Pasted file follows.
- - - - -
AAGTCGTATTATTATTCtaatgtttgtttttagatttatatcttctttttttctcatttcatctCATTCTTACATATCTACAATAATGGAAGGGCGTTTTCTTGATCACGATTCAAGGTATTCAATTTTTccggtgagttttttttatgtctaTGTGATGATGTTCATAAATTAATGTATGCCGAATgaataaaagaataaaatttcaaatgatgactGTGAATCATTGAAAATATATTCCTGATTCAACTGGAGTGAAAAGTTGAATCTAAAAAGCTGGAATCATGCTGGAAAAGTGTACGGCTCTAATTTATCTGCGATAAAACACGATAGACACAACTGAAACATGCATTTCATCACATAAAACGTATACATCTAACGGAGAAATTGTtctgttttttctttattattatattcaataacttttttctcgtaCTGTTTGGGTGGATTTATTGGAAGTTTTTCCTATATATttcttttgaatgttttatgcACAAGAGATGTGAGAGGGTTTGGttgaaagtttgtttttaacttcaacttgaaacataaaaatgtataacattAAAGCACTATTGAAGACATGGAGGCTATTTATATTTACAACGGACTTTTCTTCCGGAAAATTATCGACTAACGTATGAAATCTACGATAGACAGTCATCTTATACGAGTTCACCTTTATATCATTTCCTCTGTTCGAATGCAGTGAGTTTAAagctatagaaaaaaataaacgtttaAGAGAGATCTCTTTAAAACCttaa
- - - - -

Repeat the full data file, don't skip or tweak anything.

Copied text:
AAGTCGTATTATTATTCtaatgtttgtttttagatttatatcttctttttttctcatttcatctCATTCTTACATATCTACAATAATGGAAGGGCGTTTTCTTGATCACGATTCAAGGTATTCAATTTTTccggtgagttttttttatgtctaTGTGATGATGTTCATAAATTAATGTATGCCGAATgaataaaagaataaaatttcaaatgatgactGTGAATCATTGAAAATATATTCCTGATTCAACTGGAGTGAAAAGTTGAATCTAAAAAGCTGGAATCATGCTGGAAAAGTGTACGGCTCTAATTTATCTGCGATAAAACACGATAGACACAACTGAAACATGCATTTCATCACATAAAACGTATACATCTAACGGAGAAATTGTtctgttttttctttattattatattcaataacttttttctcgtaCTGTTTGGGTGGATTTATTGGAAGTTTTTCCTATATATttcttttgaatgttttatgcACAAGAGATGTGAGAGGGTTTGGttgaaagtttgtttttaacttcaacttgaaacataaaaatgtataacattAAAGCACTATTGAAGACATGGAGGCTATTTATATTTACAACGGACTTTTCTTCCGGAAAATTATCGACTAACGTATGAAATCTACGATAGACAGTCATCTTATACGAGTTCACCTTTATATCATTTCCTCTGTTCGAATGCAGTGAGTTTAAagctatagaaaaaaataaacgtttaAGAGAGATCTCTTTAAAACCttaa